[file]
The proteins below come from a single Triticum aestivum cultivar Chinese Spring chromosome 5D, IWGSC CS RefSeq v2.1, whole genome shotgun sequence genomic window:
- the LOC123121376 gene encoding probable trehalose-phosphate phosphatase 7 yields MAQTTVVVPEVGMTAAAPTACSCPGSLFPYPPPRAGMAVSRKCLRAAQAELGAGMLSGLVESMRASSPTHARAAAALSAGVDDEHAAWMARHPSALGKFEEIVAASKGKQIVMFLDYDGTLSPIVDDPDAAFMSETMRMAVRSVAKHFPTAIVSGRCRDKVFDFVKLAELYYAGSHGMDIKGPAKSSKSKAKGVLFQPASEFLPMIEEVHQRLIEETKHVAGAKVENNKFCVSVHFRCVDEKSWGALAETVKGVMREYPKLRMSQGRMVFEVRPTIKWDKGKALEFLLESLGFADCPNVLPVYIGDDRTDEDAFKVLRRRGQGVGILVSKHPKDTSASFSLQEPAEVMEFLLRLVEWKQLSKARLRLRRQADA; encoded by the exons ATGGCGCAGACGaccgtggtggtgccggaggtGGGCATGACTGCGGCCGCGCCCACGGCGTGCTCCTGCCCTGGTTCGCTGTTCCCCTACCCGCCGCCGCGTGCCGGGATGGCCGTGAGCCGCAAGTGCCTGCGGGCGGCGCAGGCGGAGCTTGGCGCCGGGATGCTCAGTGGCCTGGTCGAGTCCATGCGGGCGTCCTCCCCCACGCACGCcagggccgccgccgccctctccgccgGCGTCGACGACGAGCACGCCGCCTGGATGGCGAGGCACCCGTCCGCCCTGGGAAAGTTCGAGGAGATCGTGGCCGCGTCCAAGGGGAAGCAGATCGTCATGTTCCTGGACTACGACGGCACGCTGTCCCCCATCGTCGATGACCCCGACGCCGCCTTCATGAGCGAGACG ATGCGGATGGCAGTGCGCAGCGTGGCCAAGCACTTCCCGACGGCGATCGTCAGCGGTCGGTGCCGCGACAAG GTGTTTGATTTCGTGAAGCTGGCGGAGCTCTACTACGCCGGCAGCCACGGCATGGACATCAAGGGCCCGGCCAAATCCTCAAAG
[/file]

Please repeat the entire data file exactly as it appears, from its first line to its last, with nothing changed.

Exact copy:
The proteins below come from a single Triticum aestivum cultivar Chinese Spring chromosome 5D, IWGSC CS RefSeq v2.1, whole genome shotgun sequence genomic window:
- the LOC123121376 gene encoding probable trehalose-phosphate phosphatase 7 yields MAQTTVVVPEVGMTAAAPTACSCPGSLFPYPPPRAGMAVSRKCLRAAQAELGAGMLSGLVESMRASSPTHARAAAALSAGVDDEHAAWMARHPSALGKFEEIVAASKGKQIVMFLDYDGTLSPIVDDPDAAFMSETMRMAVRSVAKHFPTAIVSGRCRDKVFDFVKLAELYYAGSHGMDIKGPAKSSKSKAKGVLFQPASEFLPMIEEVHQRLIEETKHVAGAKVENNKFCVSVHFRCVDEKSWGALAETVKGVMREYPKLRMSQGRMVFEVRPTIKWDKGKALEFLLESLGFADCPNVLPVYIGDDRTDEDAFKVLRRRGQGVGILVSKHPKDTSASFSLQEPAEVMEFLLRLVEWKQLSKARLRLRRQADA; encoded by the exons ATGGCGCAGACGaccgtggtggtgccggaggtGGGCATGACTGCGGCCGCGCCCACGGCGTGCTCCTGCCCTGGTTCGCTGTTCCCCTACCCGCCGCCGCGTGCCGGGATGGCCGTGAGCCGCAAGTGCCTGCGGGCGGCGCAGGCGGAGCTTGGCGCCGGGATGCTCAGTGGCCTGGTCGAGTCCATGCGGGCGTCCTCCCCCACGCACGCcagggccgccgccgccctctccgccgGCGTCGACGACGAGCACGCCGCCTGGATGGCGAGGCACCCGTCCGCCCTGGGAAAGTTCGAGGAGATCGTGGCCGCGTCCAAGGGGAAGCAGATCGTCATGTTCCTGGACTACGACGGCACGCTGTCCCCCATCGTCGATGACCCCGACGCCGCCTTCATGAGCGAGACG ATGCGGATGGCAGTGCGCAGCGTGGCCAAGCACTTCCCGACGGCGATCGTCAGCGGTCGGTGCCGCGACAAG GTGTTTGATTTCGTGAAGCTGGCGGAGCTCTACTACGCCGGCAGCCACGGCATGGACATCAAGGGCCCGGCCAAATCCTCAAAG